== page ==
Some countries like Canada, France, and Cuba are able to treat those who lack insurance, unlike our country. The radical Moore equates health care to the auto industry; Americans want to have the best available product for them, so why not have something across the board accessible to all.
Is Moore opening a Pandora's box or trying to elicit laughter? For some he might putting the cards of life and death on the table in a shadowy way. Or maybe not. It's obviously something important to voters for the next major election whose candidates might be under the influence of the kind of conglomerates portrayed in The Constant Gardener.
Hundreds of hours of film are chopped into something bracingly laced with wit as it's pointed out that Nixon understood the correlation between money and health care.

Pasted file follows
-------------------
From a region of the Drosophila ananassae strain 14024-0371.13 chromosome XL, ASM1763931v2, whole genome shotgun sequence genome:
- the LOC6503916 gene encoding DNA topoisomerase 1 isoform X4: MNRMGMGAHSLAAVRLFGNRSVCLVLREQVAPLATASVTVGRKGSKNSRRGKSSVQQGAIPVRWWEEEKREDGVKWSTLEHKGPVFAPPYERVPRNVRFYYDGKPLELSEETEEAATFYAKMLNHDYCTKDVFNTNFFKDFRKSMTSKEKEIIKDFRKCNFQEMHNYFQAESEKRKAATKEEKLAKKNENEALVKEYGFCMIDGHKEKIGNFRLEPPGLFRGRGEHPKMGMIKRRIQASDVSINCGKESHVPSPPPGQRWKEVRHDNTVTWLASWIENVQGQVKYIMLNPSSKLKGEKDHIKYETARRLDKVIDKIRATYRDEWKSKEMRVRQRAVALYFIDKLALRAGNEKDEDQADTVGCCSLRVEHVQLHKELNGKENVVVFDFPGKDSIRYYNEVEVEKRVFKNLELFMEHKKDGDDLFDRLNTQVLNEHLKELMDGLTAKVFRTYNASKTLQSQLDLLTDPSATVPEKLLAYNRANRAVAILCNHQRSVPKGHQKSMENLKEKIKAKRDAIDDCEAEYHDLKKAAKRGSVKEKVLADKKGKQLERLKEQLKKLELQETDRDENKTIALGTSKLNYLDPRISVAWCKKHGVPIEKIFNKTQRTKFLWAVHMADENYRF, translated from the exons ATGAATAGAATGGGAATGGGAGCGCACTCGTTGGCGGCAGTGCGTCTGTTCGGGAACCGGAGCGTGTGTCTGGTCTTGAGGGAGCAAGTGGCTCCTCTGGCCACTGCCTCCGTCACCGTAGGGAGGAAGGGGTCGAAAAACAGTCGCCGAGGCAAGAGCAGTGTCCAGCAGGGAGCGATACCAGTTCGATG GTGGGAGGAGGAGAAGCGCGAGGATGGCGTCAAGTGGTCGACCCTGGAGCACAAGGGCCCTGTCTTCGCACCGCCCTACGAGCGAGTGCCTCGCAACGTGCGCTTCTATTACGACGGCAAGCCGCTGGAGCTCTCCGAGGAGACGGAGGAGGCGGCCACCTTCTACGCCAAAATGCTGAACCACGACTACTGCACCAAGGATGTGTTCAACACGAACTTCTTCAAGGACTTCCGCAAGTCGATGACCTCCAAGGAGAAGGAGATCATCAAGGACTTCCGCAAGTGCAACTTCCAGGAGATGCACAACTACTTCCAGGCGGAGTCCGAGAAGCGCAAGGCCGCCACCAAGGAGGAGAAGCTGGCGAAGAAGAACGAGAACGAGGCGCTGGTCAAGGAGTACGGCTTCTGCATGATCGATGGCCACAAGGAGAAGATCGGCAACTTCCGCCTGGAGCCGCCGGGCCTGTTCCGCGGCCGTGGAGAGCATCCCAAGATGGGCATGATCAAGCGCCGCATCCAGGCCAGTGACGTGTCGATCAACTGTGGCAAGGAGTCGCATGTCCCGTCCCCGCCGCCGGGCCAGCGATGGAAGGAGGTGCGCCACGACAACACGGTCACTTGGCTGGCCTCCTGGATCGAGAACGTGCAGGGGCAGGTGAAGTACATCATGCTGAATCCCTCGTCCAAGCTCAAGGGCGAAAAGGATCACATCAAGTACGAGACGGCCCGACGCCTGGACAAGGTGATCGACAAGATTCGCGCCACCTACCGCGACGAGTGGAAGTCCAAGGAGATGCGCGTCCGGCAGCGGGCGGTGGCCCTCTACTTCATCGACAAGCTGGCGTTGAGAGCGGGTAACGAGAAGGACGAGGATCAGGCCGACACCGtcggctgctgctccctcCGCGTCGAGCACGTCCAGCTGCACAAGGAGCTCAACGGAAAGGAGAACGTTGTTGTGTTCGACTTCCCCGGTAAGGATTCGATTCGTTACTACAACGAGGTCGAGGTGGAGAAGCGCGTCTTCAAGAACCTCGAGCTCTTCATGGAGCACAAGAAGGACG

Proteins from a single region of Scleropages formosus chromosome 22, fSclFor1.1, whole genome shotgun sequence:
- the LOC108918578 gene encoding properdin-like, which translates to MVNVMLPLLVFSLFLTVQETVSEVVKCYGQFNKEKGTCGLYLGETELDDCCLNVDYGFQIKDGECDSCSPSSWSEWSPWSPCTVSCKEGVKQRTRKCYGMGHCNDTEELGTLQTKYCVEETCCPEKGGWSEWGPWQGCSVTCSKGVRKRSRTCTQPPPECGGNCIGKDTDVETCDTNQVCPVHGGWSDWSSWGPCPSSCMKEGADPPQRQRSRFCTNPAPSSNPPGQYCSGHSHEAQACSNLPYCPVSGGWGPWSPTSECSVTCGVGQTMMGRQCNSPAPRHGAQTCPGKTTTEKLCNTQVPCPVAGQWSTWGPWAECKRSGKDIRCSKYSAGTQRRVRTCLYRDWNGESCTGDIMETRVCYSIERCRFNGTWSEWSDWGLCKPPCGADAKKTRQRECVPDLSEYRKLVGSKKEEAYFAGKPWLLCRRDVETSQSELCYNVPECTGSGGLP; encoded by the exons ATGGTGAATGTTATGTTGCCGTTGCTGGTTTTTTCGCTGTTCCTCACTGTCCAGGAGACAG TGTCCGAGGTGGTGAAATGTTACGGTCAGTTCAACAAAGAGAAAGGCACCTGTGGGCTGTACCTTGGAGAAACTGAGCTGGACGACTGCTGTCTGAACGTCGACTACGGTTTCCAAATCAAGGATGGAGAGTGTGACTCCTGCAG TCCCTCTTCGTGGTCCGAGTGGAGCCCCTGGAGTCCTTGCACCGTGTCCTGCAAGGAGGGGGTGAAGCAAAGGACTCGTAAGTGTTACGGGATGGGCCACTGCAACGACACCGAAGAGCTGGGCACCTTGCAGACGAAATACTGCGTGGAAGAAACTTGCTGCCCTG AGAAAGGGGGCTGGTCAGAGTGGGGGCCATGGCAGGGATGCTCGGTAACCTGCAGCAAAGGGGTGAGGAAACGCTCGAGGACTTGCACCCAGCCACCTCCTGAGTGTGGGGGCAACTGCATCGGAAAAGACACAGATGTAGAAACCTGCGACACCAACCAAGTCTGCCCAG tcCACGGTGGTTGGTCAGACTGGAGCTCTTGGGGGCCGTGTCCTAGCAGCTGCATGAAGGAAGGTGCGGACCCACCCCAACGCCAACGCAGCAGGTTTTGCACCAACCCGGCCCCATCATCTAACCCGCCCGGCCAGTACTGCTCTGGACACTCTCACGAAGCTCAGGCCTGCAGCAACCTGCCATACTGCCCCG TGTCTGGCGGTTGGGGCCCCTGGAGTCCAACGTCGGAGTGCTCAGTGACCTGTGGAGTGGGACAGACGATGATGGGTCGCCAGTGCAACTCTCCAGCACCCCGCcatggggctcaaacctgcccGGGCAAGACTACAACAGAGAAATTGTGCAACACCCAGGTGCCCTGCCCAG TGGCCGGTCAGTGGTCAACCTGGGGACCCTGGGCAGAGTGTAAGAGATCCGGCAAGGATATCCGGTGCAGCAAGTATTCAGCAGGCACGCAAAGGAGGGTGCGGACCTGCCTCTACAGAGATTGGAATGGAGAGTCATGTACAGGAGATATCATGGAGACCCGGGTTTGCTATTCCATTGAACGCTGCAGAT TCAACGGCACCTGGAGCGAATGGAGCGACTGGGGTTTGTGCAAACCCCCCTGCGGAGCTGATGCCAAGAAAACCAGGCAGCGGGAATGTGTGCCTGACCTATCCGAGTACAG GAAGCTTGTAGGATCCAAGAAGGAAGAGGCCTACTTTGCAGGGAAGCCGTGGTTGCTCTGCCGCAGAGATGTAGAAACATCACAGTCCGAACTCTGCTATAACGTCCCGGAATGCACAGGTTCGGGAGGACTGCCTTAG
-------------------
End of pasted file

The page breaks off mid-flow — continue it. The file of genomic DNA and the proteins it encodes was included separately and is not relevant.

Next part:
On-line, Moore gathered plenty of material from those with health insurance to the nearly 50 million US residents who don't have any. While France is tops with the World Health Organization for not dumping patients into a homeless shelter like one that is seen in Los Angeles, some might be skeptical how they even provide clean clothes for them.
One might think that other hospitals overseas might be too accommodating for a cinematic activist like Moore who got in trouble for moving 9/11 workers to Cuba for medical care on their debilitating lungs. And, are the drugs that someone pays next to nothing really as beneficial as what is costly for those who can't afford it in the US? Sicko is a candid, often humorous examination of how bad our "health" is right now, something humanistic, even spirited locked into the politics of a privatized system.